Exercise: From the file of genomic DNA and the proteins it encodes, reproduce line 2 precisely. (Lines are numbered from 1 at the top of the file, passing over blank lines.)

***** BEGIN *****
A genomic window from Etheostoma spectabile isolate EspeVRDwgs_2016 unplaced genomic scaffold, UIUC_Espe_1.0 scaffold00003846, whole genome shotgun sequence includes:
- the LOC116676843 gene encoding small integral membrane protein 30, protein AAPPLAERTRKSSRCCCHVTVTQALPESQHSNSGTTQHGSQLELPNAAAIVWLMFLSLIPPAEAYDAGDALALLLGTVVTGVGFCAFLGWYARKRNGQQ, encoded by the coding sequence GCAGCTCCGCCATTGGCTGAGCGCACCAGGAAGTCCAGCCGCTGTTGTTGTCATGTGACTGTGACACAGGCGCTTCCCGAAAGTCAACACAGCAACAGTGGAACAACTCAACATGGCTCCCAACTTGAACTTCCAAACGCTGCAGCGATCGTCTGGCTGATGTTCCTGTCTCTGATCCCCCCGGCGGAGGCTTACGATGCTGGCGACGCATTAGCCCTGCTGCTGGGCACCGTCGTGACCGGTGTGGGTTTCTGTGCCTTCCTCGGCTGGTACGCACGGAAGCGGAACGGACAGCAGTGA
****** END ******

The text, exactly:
- the LOC116676843 gene encoding small integral membrane protein 30, protein AAPPLAERTRKSSRCCCHVTVTQALPESQHSNSGTTQHGSQLELPNAAAIVWLMFLSLIPPAEAYDAGDALALLLGTVVTGVGFCAFLGWYARKRNGQQ, encoded by the coding sequence GCAGCTCCGCCATTGGCTGAGCGCACCAGGAAGTCCAGCCGCTGTTGTTGTCATGTGACTGTGACACAGGCGCTTCCCGAAAGTCAACACAGCAACAGTGGAACAACTCAACATGGCTCCCAACTTGAACTTCCAAACGCTGCAGCGATCGTCTGGCTGATGTTCCTGTCTCTGATCCCCCCGGCGGAGGCTTACGATGCTGGCGACGCATTAGCCCTGCTGCTGGGCACCGTCGTGACCGGTGTGGGTTTCTGTGCCTTCCTCGGCTGGTACGCACGGAAGCGGAACGGACAGCAGTGA